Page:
Attention Deficit Hyperactivity Disorder

Scientists agree that ADHD is a medical neurobiological disorder. It is an illness or deficit of the nervous system most often due to genetic or biological factors. Family, twin and adoption studies have found that heredity is the most common cause of ADHD. If a child has ADHD there is five times more likelihood that another family member will also have the disorder. While ADHD symptoms may be caused by injury to the brain, or exposure to alcohol, nicotine or lead in the developing brain (in utero), this is not the cause in the vast majority of children with ADHD.

ADHD is not new; it has been described in literature and medically documented for more than two centuries. ADHD is a chronic condition that can present at all levels of severity and rarely occurs by itself. There are three core symptoms: the inability to regulate attention, the inability to regulate activity, and difficulty with inhibitory behavior resulting in impulsivity. However, difficulty with regulating emotions is often an issue as well.  It is important to note that symptoms of ADHD can vary from day to day and hour to hour, and while many children and adults may exhibit these symptoms, it is the degree of presentation, the inability to regulate them and the level of impairment, that results in a diagnosis. Symptoms must be at a level that impairs daily functioning for ADHD to be diagnosed.

How Do Executive Functions Play a Role in ADHD?

New research has shown us that children and adults with ADHD often have weaknesses in the areas of executive functioning (EF). Executive functioning is the mental process that allows us to plan ahead, evaluate the past, start and finish a task and manage our time. Executive functioning skills enable us to: identify a problem, find solutions, organize ourselves, regulate our behaviour and emotions, control our attention levels and resist distractions. Working memory, an important part of executive functioning, is a skill that allows us to keep information in the brain and manipulate it at the same time. Working memory directly impacts reading comprehension, written expression, math skills and the ability to pay attention and resist distraction. Students with ADHD also frequently process information coming in and going out at a slower or inconsistent speed. Children with deficits in these areas are frequently mislabeled as being unmotivated, defiant, and lazy.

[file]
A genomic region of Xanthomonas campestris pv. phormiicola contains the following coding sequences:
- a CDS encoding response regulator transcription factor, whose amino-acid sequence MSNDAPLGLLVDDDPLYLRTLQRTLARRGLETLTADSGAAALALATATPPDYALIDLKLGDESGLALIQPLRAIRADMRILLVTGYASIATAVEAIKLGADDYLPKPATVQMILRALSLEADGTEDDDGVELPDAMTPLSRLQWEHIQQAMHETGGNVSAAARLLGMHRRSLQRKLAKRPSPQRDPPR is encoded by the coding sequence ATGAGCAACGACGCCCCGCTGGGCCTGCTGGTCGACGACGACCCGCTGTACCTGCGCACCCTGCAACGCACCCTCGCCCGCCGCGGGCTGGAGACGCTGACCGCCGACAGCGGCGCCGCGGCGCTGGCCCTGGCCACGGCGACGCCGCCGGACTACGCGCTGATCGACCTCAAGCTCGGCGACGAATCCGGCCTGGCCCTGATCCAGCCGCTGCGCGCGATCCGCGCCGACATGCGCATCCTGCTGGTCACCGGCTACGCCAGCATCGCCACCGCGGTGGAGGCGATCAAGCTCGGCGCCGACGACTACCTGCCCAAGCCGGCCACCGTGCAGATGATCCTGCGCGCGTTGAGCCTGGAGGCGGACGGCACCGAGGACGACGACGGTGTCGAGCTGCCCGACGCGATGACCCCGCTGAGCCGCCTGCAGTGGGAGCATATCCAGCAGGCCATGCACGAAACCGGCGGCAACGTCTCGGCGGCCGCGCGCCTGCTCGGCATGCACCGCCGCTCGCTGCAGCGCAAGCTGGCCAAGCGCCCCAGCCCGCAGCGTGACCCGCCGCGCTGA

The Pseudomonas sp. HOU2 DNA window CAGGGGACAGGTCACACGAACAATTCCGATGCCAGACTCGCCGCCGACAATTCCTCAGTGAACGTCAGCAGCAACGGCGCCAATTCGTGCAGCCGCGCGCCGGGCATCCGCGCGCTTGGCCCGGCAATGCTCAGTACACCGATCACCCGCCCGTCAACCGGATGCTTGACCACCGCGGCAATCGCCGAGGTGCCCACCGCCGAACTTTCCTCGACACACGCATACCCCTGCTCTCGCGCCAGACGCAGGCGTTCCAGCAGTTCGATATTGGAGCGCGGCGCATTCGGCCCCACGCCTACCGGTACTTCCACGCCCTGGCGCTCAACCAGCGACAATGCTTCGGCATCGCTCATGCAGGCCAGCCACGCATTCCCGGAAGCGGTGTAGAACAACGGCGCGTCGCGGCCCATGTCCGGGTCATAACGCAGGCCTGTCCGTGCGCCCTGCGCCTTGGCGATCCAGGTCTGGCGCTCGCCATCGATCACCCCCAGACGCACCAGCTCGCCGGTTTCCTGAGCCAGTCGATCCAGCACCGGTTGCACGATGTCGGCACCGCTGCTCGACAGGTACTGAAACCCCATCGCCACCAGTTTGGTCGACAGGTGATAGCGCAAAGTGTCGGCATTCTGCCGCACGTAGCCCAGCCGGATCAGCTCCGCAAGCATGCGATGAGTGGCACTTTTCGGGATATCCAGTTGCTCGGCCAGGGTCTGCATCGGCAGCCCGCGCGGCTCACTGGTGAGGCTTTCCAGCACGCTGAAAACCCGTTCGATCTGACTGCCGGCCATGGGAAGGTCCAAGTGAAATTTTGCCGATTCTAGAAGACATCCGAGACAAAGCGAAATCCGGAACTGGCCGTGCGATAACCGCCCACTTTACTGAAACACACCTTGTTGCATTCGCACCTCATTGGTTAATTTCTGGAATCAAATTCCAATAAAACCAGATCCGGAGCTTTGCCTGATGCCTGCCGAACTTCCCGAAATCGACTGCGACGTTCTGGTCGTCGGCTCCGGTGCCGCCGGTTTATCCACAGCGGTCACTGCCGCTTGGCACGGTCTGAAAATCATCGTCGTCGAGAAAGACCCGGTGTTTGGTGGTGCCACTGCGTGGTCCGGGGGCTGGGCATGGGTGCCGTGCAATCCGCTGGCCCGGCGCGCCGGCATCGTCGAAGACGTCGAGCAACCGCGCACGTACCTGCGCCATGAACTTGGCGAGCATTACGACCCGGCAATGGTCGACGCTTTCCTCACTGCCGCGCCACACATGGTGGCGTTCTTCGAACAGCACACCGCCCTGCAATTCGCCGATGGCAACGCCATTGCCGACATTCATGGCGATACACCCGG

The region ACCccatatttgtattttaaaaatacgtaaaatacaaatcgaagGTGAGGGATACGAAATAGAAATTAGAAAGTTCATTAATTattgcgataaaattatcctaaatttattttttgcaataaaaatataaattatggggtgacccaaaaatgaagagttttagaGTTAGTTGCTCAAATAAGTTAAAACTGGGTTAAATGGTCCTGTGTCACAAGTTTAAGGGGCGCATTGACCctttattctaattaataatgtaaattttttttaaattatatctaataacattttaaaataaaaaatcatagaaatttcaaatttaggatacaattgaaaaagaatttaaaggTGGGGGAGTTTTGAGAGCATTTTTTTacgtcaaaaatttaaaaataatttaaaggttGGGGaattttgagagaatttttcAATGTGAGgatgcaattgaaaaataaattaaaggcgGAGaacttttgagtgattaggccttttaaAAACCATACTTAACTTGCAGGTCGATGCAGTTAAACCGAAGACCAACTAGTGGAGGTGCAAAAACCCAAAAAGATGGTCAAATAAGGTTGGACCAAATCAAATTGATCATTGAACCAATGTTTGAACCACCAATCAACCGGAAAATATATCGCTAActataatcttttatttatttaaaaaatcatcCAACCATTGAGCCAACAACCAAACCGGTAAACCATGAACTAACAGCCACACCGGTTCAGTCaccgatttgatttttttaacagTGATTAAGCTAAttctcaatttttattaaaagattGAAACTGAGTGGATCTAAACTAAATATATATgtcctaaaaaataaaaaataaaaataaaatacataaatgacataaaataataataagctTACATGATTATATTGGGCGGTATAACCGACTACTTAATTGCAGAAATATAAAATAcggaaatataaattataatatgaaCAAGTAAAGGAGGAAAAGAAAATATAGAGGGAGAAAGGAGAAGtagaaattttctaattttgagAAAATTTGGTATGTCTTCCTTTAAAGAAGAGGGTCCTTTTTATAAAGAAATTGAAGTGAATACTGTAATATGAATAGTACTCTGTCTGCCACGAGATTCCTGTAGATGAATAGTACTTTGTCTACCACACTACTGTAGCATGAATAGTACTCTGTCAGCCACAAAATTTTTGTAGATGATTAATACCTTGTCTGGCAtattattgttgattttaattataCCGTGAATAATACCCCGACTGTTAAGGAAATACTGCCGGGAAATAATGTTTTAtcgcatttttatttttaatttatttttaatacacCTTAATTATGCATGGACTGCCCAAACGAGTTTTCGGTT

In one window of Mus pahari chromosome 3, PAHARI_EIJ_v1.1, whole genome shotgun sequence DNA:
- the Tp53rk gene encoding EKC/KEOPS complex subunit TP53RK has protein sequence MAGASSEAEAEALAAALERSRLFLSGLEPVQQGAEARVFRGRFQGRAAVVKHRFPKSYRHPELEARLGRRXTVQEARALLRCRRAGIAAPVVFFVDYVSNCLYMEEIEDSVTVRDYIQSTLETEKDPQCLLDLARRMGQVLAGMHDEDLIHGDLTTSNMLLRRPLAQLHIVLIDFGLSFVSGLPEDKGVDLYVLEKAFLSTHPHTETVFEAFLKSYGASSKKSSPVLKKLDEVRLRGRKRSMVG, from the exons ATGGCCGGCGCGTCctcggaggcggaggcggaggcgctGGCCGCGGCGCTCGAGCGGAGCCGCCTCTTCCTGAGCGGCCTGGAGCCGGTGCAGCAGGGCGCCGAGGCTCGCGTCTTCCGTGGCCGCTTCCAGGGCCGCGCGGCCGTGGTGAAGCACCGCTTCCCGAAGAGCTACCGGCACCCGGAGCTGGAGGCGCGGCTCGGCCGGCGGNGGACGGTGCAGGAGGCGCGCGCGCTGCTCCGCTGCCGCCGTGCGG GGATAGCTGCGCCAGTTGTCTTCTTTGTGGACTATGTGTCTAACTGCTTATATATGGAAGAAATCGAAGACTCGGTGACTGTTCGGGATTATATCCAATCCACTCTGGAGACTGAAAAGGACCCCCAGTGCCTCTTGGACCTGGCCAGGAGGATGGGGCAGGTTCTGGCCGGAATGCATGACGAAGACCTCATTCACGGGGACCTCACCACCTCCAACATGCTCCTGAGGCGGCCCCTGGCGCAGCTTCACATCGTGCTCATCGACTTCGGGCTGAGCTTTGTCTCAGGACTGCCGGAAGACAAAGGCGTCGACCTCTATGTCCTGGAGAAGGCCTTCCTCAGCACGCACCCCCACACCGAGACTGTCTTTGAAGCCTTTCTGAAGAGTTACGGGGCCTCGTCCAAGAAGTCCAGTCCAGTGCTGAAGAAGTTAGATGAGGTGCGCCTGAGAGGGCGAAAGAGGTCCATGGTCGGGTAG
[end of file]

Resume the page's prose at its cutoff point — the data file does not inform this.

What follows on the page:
For more information on Executive Functioning please access the document with this title, or access information on the CADDAC web site.

How Often Does ADHD Occur?

ADHD is the most common mental health disorder of childhood. Studies throughout the world have reported the occurrence of ADHD in school age children as being between 5% and 12%. This means that on average there are at least one to three children in every class with ADHD. More boys than girls are diagnosed at a rate of 3 to 1. However, since girls are less likely to display outward hyperactivity and impulsivity, and as many women as men are diagnosed in adulthood, we know that we still miss diagnosing many girls with ADHD in childhood. However, females with ADHD are equally impaired in the areas of attention regulation and struggle just as much as males with social and academic problems. Eighty per cent of adolescents who were diagnosed as children continue to meet the criteria for diagnosis, and of those children, over sixty per cent report continued impairing symptoms into adulthood.

Are There Different Types of ADHD?

Until the recent DSM-5 ADHD was classified into three subcategories based upon the clustering of three core symptoms. Children and adults who only have hyperactive and impulsive symptoms were diagnosed as “ADHD, primarily hyperactive-impulsive subtype” (very rare); those who display significant impairment in inattention were referred to as “ADHD, primarily inattentive subtype” (formerly known as ADD), and those who display all three symptom clusters were referred to as “ADHD, combined subtype” (the most common).  The new DSM-5 no longer recognizes these sub-types because they are unstable across time and often invalid. The new DSM believes they are best understood to be variations in the current manifestation, so are now referred to as different presentations.